At F8, Zuckerberg unveils Facebook's new mantra: 'The future is private'

CEO Mark Zuckerberg extols the virtues of private spaces online.

Richard Nieva Former senior reporter
Richard Nieva was a senior reporter for CNET News, focusing on Google and Yahoo. He previously worked for PandoDaily and Fortune Magazine, and his writing has appeared in The New York Times, on CNNMoney.com and on CJR.org.
Richard Nieva
2 min read
James Martin/CNET

Mark Zuckerberg says Facebook is doubling down on privacy. 

At F8, the social network's annual developer conference, Facebook's CEO said the company is shifting its efforts to not only focus on public spaces like your news feed, but also private places online.

"I believe the future is private," Zuckerberg said. "This is the next chapter for our services."

In a bombshell move, Zuckerberg said last month Facebook would refocus the entire company around privacy. He said the infrastructure of all of Facebook's services, including Instagram, WhatsApp and Messenger, would be more technically integrated and prioritize end-to-end encryption, which makes user messages unreadable to other parties, as well as other privacy features.

Watch this: Facebook's Zuckerberg preaches 'The future is private'

Zuckerberg's F8 keynote is his biggest speech of the year, akin to a State of the Union for Facebook. In past keynotes, he reflected on turning 30, took a veiled shot at then-candidate Donald Trump against building walls, and apologized for Facebook's Cambridge Analytica data scandal.

This year's conference comes during the most tumultuous period in Facebook's history. The social network is still reeling from its role in helping to spread disinformation in the 2016 US presidential election, as well as efforts by state actors to sway several subsequent elections. Facebook has also faced criticism for what critics have called a cavalier approach to user data that has taken the form of traditional data breaches, as well as reportedly using personal information as bargaining chips with partner companies.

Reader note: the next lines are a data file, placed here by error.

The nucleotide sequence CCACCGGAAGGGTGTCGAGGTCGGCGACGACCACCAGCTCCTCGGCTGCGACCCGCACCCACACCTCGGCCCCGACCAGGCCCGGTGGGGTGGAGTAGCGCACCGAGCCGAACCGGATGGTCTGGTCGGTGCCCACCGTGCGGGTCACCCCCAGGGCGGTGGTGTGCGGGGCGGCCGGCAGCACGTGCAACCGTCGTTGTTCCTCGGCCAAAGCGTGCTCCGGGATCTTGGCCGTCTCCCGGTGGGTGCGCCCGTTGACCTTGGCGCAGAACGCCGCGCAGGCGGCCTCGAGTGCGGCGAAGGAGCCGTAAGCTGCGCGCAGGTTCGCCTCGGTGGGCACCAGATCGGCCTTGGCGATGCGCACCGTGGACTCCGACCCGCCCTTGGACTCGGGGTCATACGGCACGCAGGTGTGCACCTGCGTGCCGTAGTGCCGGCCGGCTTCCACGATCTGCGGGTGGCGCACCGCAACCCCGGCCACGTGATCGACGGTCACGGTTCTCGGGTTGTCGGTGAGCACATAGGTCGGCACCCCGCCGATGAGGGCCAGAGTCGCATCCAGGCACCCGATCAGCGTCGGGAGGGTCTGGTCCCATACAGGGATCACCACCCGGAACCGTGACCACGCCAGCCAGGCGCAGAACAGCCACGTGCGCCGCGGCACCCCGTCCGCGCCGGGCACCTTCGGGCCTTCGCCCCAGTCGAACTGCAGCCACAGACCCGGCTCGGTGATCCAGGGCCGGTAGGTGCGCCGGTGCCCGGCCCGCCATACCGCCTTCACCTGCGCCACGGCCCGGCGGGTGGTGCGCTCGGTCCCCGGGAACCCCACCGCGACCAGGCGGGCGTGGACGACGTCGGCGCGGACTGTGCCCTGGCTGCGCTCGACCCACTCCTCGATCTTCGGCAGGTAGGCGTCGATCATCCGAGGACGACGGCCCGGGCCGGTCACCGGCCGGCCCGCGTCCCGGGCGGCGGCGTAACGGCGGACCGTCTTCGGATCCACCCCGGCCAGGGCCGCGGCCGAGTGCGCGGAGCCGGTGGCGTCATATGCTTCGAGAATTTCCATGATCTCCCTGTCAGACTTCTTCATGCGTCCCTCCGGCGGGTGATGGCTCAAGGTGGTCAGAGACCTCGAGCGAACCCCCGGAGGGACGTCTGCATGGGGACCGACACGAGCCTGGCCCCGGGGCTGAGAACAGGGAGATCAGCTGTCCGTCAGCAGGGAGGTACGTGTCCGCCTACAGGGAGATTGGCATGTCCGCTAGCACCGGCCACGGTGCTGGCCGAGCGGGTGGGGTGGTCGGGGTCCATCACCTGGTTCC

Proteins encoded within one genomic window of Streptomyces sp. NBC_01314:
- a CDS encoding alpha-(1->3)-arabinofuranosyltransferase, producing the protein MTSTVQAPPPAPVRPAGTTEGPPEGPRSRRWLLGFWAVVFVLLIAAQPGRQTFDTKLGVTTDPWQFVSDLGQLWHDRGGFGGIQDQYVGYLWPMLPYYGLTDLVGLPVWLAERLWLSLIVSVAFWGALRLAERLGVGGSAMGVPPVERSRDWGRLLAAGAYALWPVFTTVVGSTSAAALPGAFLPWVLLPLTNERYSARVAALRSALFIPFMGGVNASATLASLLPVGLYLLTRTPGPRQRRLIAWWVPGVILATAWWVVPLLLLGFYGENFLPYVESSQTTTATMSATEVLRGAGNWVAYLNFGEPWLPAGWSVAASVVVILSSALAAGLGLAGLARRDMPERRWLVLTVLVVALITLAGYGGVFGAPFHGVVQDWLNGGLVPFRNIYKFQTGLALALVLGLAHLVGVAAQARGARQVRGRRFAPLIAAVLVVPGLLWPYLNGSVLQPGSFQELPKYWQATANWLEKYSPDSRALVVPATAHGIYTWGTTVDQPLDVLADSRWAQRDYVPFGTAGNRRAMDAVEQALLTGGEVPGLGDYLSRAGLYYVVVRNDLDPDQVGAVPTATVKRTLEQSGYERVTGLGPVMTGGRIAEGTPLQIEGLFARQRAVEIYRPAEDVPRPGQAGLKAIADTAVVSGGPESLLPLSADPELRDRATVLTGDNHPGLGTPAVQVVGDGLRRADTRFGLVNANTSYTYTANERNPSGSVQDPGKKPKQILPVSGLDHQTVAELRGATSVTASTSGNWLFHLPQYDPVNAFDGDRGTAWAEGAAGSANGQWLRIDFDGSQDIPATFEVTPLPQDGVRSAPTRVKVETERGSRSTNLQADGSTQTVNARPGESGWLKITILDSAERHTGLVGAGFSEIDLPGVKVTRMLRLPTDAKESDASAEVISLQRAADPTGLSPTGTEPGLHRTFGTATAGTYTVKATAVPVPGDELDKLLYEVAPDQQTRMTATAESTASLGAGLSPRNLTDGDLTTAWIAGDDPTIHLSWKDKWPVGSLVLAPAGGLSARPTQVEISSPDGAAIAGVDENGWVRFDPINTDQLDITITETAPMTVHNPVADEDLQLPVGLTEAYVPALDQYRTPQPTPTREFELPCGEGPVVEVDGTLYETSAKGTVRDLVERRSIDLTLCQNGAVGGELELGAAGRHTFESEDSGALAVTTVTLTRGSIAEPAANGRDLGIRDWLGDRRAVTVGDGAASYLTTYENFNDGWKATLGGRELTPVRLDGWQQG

Facebook has also received blowback for reportedly trying to deflect blame for some of its policies, and hiring the communications firm Definers, which specializes in opposition research, to dig up dirt on the company's detractors.

Zuckerberg acknowledged that Facebook's new focus on privacy might seem disingenuous after its past scandals. 

"I get that a lot of people think we're not serious about this," Zuckerberg said. "I know we don't have the strongest reputation on privacy, to put it lightly." 

Zuckerberg has recently called for more regulation of the tech industry. Last month, he said in an op-ed in The Washington Post that lawmakers should focus on legislation in four areas: harmful content, election integrity, privacy and data portability.